Host: Brian Scassellati
Title: Beyond One-on-One Human-Robot Interactions
While social robots are being produced for a variety of application domains, they still lack many of the abilities that enable people to interact with more than one person simultaneously. For example, people easily adapt to variations in their social context when the members of a conversation change. Humans can also recognize social norms that emerge in crowded environments. As robots become more capable in many domains, like education, health, and entertainment, these type of abilities become essential for them to integrate with and operate among people.
My research agenda aims to fill this gap by providing robots with the necessary capabilities to interact with and around multiple individuals. My efforts focus on two complementary research directions to enable autonomy in these scenarios and to make robots better social actors. On the one hand, my work aims to make robot perception cognizant of social behavior in order to overcome the inherent perception challenges of these interactions. On the other, I create systems to study the intricacies of multi-party encounters with robots and to explore social group phenomena in the context of Human-Robot Interaction (HRI).
In this talk, I will show how these two research directions can help robots better understand human spatial behavior during group conversations. This capability improves robots’ human awareness as well as their communication skills, e.g., by enabling them to cooperate to sustain group spatial arrangements. As part of this talk, I will also describe several experimental methods that we designed to study human spatial behavior in HRI. These methods can be leveraged to further explore other interesting group phenomena with social robots.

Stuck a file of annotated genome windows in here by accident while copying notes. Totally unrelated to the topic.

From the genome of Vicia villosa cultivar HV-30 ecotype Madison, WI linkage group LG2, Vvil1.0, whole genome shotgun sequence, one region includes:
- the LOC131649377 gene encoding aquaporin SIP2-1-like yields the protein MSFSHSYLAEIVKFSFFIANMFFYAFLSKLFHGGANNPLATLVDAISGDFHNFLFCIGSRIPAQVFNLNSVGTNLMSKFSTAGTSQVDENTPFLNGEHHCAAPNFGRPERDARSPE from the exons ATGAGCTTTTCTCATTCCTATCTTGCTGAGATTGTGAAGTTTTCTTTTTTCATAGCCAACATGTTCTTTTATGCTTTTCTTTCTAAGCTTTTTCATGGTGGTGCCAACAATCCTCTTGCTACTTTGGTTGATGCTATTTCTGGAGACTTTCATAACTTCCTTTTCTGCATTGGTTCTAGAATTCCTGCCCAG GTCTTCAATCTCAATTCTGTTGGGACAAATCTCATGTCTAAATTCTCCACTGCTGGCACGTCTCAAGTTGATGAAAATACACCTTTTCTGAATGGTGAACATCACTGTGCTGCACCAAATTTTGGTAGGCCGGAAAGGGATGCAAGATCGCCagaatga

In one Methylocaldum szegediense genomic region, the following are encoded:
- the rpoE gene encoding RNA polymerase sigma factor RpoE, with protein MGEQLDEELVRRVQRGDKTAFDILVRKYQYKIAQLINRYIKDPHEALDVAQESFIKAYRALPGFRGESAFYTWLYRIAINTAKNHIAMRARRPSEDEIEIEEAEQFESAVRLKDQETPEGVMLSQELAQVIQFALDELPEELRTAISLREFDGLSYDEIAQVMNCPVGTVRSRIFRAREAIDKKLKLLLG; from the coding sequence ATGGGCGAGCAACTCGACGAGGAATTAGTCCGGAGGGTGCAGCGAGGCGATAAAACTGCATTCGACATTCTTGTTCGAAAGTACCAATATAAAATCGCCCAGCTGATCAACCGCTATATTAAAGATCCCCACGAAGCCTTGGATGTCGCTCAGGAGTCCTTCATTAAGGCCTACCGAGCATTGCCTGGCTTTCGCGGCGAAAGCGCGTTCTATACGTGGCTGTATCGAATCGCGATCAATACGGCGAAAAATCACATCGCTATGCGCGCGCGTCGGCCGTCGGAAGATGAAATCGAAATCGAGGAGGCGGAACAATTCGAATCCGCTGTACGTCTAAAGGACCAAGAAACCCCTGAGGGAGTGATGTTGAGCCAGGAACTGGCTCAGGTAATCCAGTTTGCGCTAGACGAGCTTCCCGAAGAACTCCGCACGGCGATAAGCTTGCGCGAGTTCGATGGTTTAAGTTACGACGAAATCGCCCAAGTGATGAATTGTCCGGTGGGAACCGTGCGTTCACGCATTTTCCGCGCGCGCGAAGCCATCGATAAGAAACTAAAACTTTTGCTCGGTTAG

Marynel Vázquez is a Ph.D. candidate working with Aaron Steinfeld and Scott E. Hudson in the Robotics Institute at Carnegie Mellon University. Her research crosses the boundaries between Human-Computer and Human-Robot Interaction to make interactive computing technologies meaningful, intuitive, and appropriate for users. Marynel was born in Venezuela, received her bachelor’s degree in Computer Engineering from Universidad Simón Bolívar in 2008, and then obtained her M.S. in Robotics from Carnegie Mellon University in 2013. She is an active collaborator of Disney Research, and has been recognized for her scholarly achievements with scholarships from Apple and Google.